8 Different Types Of Juicers

People have been juicing even as far back as 150 BC to 70 AD as indicated by the Dead Sea Scrolls unearthed by archaeologists. The first juicer machine used a hydraulic press and was created in 1936 by Dr. Norman Walker. He released the book “Raw Vegetable Juices” describing the benefits of juicing and lived until he was 99.

The first masticating juicer called Champion was introduced in 1954. It was followed by the GreenPower twin-gear juicer in 1993 and later by the popular and more affordable centrifugal juicers and heavy-duty hydraulic press juicers.

Type Of Juicers


Cetrifugal juicer

The most common type of juicer that you can buy is the centrifugal juicer. Operating at speeds of about 3,000-16,000 RPM, it works by chopping up the vegetables and fruit that you want to juice using a sharp, flat blade and then spinning the chopped foods at high speeds to extract the juice from the remaining pulp.

It is the power of this spinning, or centrifugal force, that separates the juice. The juice then passes through small holes located in a straining basket, leaving the pulp behind to be removed. After the juice is strained it is then collected in a cup or other container in the juicer.

Since these juicers are so common, they are also the least expensive option that you can buy. They are great if you are just getting into juicing or aren’t going to be juicing on a regular basis and are very easy to use and to clean, and you will get your juice relatively quickly when using a centrifugal juicer.

Unfortunately, these juicers are incredibly noisy and have a lot of foam on the juice because of the way air is trapped in the juice while the machine spins. Additionally, your juice will begin to oxidize almost immediately after being extracted, and since the blades don’t do a great job chopping the food you will miss out on a lot of nutrients.

Centrifugal juicers don’t do a great job on herbs, leafy vegetables, or wheatgrass, so users need to stick to more solid vegetables and fruits. The extracted juice can separate easily due to the high water content and can’t be stored in the refrigerator to be enjoyed later.


Masticating juicer

Masticating juicers go by a lot of names, including “single-gear”, “cold press”, and “slow” juicers. They actually break down the fruits and vegetables that you want to juice into a finely ground pulp, which allows this juicer to release all of the enzymes and nutrients contained in the food. The end result is a juice that is deeper in color and has more minerals and nutrients, making it a much healthier drink.

Masticating juicers run much slower than centrifugal juicers, at about 80-120 RPM, so they do not cause the juice to oxidize due to cellular destruction. These juicers come in both vertical and horizontal options. The vertical juicers are more aesthetically pleasing, don’t take up as much space on the counter, and have a larger auger and feeding chute.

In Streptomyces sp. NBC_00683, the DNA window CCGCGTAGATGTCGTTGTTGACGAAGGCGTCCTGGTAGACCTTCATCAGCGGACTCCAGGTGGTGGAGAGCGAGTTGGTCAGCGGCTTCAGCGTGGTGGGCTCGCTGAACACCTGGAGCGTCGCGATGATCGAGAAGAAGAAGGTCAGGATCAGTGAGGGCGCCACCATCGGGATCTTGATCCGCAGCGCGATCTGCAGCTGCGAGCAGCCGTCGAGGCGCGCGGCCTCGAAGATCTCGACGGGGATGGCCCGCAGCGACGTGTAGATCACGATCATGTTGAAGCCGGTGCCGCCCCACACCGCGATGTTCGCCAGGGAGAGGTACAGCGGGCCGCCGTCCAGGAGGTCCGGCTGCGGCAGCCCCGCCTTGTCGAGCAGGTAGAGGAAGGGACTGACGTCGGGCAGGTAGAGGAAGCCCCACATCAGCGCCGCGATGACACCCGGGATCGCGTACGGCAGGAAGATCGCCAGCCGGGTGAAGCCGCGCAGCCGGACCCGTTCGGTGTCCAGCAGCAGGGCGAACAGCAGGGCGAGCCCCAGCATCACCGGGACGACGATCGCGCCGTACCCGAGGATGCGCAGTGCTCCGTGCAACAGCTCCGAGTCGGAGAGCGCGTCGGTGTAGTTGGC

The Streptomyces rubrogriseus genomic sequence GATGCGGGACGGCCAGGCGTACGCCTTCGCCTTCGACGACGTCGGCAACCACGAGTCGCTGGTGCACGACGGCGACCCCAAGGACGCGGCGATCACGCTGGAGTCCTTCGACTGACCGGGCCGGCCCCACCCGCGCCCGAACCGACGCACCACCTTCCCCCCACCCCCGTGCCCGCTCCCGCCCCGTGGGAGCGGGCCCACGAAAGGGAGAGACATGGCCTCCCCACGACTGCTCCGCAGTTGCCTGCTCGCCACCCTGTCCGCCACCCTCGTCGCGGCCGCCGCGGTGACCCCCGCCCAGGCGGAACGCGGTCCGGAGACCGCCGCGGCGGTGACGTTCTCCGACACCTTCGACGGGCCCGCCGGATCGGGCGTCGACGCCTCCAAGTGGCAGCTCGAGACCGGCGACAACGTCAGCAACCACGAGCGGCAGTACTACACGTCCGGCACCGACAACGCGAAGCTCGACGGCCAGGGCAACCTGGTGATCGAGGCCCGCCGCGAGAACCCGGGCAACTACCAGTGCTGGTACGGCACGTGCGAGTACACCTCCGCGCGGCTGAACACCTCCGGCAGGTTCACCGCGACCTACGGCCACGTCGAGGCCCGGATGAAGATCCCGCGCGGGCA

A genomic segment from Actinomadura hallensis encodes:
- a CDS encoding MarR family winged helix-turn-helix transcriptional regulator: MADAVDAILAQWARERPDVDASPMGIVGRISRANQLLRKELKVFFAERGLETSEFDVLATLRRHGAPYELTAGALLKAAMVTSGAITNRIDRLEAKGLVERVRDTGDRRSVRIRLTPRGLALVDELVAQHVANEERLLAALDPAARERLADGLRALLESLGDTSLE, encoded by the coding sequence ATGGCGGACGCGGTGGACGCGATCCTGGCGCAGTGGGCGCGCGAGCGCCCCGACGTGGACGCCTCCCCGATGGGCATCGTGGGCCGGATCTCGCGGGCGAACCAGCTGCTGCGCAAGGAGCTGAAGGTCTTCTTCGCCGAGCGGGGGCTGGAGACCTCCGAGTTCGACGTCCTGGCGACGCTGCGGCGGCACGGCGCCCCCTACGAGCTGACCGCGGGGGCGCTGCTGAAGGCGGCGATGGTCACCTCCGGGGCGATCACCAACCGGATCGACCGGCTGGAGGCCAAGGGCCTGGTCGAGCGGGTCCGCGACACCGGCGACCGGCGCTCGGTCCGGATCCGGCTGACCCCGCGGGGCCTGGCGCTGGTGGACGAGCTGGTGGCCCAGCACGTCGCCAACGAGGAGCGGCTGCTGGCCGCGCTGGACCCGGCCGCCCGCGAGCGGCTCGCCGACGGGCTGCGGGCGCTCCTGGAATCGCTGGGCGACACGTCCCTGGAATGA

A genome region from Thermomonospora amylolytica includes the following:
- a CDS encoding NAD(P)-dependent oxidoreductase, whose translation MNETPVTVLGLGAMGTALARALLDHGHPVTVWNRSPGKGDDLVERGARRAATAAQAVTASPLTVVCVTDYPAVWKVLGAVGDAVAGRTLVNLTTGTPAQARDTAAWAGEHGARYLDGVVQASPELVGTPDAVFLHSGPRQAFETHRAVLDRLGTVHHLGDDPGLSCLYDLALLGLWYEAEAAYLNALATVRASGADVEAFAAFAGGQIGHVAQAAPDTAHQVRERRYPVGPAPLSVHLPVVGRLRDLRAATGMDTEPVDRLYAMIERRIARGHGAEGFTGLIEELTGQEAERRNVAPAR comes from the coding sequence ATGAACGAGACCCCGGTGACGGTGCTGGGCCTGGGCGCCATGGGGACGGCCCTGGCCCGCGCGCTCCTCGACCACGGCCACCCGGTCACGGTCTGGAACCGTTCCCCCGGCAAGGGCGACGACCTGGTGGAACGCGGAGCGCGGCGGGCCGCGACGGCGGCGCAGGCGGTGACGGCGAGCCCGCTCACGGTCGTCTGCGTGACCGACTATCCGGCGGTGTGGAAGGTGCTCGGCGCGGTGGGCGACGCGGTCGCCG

The vertical chute means that the produce being juiced falls into the juicer on its own, making this type of juicer relatively hands-off. Horizontal juicers require more work, but they have a smaller feeding chute that forces you to slowly feed in your produce. This ensures that you do not feed the juicer too quickly for the RPMs.

Masticating juicers are ideal for juicing herbs, leafy vegetables, and wheatgrass, and produce a dryer pulp and more juice than other kinds of juicers. They are much quieter than centrifugal juicers and produce juice that can be stored for up to 24 hours in the refrigerator.

The juice has very little foam, tastes great, and is rich in nutrients. Unfortunately, these juicers tend to be very heavy and cost a lot more than other types of juicers, making them a bit more of an investment. Of course, you will find that you enjoy better-quality juice and get more of it when using a masticating juicer, so you will make back the increased cost over time.


Tritumnating juicer

Known also as “twin-gear” juicers, triturating juicers work by pounding, crushing, or grinding the fresh vegetables and fruits into fine particles to extract all of the enzymes, nutrients, and juice that they can. They have two gears that rotate towards each other with a very small gap in between them.

This gap allows small bits of ground produce and juice to move between the gears, ensuring that all juice possible is extracted. The juice from these juices will be dark, rich, and packed with nutrients. Operating at 80-160 RPM, this juicer uses such a low speed so that the juice does not oxidize and has enzymes and nutrients that are close to nature and very well preserved.